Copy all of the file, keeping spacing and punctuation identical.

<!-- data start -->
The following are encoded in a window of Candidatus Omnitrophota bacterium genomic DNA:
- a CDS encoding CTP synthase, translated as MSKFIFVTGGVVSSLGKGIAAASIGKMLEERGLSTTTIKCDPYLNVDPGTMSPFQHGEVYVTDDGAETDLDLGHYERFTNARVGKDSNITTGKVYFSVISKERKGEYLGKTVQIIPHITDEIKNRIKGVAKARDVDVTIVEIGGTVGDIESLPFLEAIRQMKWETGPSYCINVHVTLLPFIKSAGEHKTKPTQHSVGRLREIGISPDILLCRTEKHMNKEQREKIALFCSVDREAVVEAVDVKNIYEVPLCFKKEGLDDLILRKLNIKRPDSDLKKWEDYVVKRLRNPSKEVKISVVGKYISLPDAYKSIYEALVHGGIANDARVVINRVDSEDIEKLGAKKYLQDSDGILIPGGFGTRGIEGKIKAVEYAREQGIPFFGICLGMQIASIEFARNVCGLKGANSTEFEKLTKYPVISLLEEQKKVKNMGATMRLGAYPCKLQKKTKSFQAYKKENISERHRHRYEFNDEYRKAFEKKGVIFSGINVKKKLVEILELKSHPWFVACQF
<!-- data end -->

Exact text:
The following are encoded in a window of Candidatus Omnitrophota bacterium genomic DNA:
- a CDS encoding CTP synthase, translated as MSKFIFVTGGVVSSLGKGIAAASIGKMLEERGLSTTTIKCDPYLNVDPGTMSPFQHGEVYVTDDGAETDLDLGHYERFTNARVGKDSNITTGKVYFSVISKERKGEYLGKTVQIIPHITDEIKNRIKGVAKARDVDVTIVEIGGTVGDIESLPFLEAIRQMKWETGPSYCINVHVTLLPFIKSAGEHKTKPTQHSVGRLREIGISPDILLCRTEKHMNKEQREKIALFCSVDREAVVEAVDVKNIYEVPLCFKKEGLDDLILRKLNIKRPDSDLKKWEDYVVKRLRNPSKEVKISVVGKYISLPDAYKSIYEALVHGGIANDARVVINRVDSEDIEKLGAKKYLQDSDGILIPGGFGTRGIEGKIKAVEYAREQGIPFFGICLGMQIASIEFARNVCGLKGANSTEFEKLTKYPVISLLEEQKKVKNMGATMRLGAYPCKLQKKTKSFQAYKKENISERHRHRYEFNDEYRKAFEKKGVIFSGINVKKKLVEILELKSHPWFVACQF